The world’s first fleet of electric vehicles powered by a new wireless charging technology will be deployed next year in climate-conscious Norway.
The fleet of 25 electric Jaguar I-Pace model taxis will recharge at inductive charging pads with equipment placed on and under the surface of the road. The fast, hands-free wireless charging technology is made by American company Momentum Dynamics, which collaborated on the Oslo taxi program with the British carmaker and Cabonline/NorgesTaxi, a leading Nordic charge-point company. “We think that wireless charging is a potential game-changer,” said Sture Portvik, a manager of electro-mobility for the City of Oslo.
Impelled by the impact of carbon emissions on climate change, Norwegian lawmakers have mandated the world’s most rapid transition to electric vehicles, complete with generous tax incentives. Norway’s automotive market already has the world’s highest percentage of electric car sales, with battery electric vehicles capturing nearly 50% of the market through June.
Andrew Daga, CEO of Momentum Dynamics, is a former NASA architect who started the company in 2009 to focus on advanced electric vehicle charging. His co-founder, the late Bruce Long, was an electrical engineering professor at Pennsylvania’s Bucknell University. He had developed advanced wireless charging knowledge while on missions in Antarctica with Pennsylvania State University’s geophysics program.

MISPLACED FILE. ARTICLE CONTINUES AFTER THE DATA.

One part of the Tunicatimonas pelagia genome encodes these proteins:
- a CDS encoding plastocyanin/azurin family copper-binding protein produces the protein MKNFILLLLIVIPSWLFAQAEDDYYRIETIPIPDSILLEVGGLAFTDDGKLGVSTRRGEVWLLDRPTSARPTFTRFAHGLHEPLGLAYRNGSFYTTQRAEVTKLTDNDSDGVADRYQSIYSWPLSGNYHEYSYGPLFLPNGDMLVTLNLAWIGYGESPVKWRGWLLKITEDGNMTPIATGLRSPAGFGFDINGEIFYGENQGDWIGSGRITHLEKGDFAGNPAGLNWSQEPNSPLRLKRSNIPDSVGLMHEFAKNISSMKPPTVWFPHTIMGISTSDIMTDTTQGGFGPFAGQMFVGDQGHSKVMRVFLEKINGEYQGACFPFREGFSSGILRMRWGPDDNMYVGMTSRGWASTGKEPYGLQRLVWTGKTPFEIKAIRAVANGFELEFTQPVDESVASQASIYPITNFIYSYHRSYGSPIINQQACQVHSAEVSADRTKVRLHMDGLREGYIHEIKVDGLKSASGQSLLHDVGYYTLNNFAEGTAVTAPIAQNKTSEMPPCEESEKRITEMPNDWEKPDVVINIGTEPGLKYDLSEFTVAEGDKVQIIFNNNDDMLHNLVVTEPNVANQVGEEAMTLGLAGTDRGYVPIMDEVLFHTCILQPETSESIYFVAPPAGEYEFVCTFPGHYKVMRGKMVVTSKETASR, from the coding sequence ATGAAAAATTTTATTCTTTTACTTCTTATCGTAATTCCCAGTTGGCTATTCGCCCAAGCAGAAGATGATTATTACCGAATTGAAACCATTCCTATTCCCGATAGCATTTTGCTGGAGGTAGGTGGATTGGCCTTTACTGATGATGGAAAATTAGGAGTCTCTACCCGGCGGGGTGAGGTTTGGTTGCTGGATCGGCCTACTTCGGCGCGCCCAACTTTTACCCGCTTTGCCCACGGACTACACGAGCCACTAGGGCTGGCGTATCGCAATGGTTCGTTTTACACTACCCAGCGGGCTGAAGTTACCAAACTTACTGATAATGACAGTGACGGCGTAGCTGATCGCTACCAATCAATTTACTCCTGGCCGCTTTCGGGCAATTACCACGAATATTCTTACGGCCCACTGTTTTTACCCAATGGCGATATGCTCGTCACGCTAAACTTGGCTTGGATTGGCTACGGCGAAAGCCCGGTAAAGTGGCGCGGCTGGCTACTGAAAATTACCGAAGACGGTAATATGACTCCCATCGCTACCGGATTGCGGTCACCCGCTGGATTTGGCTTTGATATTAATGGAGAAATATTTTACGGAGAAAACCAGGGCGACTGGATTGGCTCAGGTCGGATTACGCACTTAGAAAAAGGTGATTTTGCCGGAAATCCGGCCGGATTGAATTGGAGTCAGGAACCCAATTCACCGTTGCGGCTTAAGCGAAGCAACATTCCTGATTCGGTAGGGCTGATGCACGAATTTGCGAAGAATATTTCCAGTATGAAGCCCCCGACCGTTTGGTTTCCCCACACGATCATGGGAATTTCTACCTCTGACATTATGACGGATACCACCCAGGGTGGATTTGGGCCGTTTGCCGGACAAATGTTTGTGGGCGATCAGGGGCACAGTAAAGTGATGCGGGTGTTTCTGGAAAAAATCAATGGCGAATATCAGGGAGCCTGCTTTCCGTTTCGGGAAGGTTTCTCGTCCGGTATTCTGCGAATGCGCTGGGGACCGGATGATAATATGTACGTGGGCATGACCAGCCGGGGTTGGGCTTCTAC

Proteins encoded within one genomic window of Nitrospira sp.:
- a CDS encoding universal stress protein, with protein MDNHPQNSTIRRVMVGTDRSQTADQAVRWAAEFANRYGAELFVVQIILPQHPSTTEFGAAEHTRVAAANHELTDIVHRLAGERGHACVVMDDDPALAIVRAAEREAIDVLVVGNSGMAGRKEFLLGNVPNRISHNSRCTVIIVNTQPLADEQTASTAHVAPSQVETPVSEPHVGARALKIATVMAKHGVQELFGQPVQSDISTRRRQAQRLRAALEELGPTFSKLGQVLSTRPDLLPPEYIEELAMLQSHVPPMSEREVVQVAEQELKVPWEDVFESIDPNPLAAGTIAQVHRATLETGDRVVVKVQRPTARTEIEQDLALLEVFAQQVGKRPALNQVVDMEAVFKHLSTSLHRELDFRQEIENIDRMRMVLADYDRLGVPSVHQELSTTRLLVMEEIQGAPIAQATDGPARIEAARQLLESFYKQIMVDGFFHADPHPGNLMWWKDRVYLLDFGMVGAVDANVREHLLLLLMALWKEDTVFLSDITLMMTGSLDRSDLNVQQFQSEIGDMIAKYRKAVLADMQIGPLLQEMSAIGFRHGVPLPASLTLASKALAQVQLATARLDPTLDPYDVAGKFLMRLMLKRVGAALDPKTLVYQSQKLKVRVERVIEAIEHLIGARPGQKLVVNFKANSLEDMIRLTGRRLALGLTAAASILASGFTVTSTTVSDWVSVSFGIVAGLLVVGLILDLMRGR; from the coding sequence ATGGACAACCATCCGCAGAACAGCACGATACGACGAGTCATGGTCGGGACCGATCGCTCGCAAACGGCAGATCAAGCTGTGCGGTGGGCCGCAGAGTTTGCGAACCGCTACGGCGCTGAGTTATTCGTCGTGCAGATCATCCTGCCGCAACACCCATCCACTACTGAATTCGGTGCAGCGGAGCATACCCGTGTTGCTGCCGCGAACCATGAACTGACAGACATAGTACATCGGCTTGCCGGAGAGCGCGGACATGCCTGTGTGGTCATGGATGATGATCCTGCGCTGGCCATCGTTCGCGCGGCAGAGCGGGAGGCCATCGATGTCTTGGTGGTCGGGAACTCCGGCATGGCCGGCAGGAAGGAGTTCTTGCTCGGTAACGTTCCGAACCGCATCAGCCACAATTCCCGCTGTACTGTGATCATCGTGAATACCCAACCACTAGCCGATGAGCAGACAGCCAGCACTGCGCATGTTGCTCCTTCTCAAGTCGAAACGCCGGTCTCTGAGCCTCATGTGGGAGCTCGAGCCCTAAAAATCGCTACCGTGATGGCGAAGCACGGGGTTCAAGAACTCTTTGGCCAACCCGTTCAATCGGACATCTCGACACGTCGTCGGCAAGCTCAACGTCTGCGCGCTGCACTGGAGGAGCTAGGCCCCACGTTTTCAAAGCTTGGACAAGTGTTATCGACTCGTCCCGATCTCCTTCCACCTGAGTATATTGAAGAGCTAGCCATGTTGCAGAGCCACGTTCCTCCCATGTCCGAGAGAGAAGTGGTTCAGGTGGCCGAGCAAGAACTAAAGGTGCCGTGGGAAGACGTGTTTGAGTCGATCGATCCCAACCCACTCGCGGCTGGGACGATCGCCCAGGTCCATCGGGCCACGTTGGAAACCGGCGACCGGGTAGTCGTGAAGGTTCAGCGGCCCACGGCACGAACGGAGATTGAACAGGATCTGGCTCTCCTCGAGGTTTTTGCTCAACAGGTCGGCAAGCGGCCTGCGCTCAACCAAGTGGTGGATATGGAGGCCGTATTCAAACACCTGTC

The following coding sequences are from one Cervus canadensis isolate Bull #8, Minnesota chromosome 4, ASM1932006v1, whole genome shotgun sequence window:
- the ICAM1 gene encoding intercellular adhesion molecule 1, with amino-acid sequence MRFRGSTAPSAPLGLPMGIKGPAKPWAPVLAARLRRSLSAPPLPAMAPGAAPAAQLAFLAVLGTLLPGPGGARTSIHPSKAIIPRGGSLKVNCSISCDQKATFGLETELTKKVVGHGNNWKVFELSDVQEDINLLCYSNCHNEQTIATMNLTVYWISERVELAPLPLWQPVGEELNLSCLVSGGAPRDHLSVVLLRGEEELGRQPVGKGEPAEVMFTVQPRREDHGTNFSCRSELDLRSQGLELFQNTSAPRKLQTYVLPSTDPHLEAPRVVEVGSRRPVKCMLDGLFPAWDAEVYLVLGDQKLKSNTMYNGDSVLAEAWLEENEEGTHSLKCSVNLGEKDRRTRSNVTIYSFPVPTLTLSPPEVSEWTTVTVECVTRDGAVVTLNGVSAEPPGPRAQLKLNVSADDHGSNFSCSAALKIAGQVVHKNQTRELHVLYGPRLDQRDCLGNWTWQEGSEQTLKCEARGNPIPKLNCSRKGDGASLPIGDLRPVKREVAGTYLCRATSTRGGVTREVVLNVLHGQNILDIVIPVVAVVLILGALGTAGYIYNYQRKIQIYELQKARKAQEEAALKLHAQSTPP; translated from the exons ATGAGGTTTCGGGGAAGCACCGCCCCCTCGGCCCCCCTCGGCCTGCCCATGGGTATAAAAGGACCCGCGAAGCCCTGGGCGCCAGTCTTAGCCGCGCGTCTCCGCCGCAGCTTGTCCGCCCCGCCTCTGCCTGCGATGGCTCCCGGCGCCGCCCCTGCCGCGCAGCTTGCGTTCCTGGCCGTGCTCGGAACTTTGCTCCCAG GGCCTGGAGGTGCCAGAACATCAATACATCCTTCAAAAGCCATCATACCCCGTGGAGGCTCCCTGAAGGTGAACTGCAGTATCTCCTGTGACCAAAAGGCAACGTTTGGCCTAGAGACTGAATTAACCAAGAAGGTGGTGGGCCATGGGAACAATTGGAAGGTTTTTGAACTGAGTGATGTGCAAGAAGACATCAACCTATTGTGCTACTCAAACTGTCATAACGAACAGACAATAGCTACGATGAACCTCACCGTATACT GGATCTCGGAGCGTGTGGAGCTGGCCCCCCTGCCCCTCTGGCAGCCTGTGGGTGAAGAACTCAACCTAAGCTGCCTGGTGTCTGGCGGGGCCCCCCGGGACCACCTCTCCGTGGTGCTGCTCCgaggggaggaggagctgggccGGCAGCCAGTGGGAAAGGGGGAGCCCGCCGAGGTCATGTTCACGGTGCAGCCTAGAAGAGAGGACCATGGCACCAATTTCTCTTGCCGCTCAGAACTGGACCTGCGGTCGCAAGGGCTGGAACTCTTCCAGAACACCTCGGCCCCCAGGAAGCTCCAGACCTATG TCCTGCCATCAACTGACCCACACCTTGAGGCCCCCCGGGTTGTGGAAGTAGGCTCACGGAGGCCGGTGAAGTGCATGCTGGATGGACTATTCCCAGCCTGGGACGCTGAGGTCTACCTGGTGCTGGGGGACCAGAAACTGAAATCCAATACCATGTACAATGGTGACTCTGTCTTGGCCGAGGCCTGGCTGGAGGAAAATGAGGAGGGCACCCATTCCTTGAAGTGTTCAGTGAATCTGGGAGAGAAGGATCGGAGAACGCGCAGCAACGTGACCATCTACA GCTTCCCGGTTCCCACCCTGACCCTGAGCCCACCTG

Daga describes the charging method that the Oslo taxis will use as “grazing rather than guzzling”; that is, making brief stops for partial charging throughout the day rather than stopping in one place to recharge to 100%. This eliminates conventional charge points and minimizes downtime for electric cars – a clear benefit to fleet operators. “Convenience is a factor, but efficiency is the point,” said Daga. Morgan Lind, Chief Operating Officer of Recharge Infra, part of leading Nordic charging company Fortum, called it “the perfect charging technology.”
Momentum is in high gear, and plans to double its staff in 2021 in addition to building a new 90,000-square foot headquarters in Malvern, Pennsylvania. The firm recently started working with a major European manufacturer on an urban delivery truck program. It also has a new engineering project underway with Chinese automotive multinational Geely, which owns Volvo, Lotus and the London Electric Vehicle Company.
The Oslo taxis will be the first commercial application of Momentum’s technology. Daga, who worked on the International Space Station, sees potential for extending it to many different forms of transportation, including freight. The hope, according to The New York Times, is that “the new system will prove the efficacy of a wireless charging infrastructure and will be deployed virtually anywhere, speeding the adoption of electric vehicles, which many see as a key element in the de-carbonization of transportation.”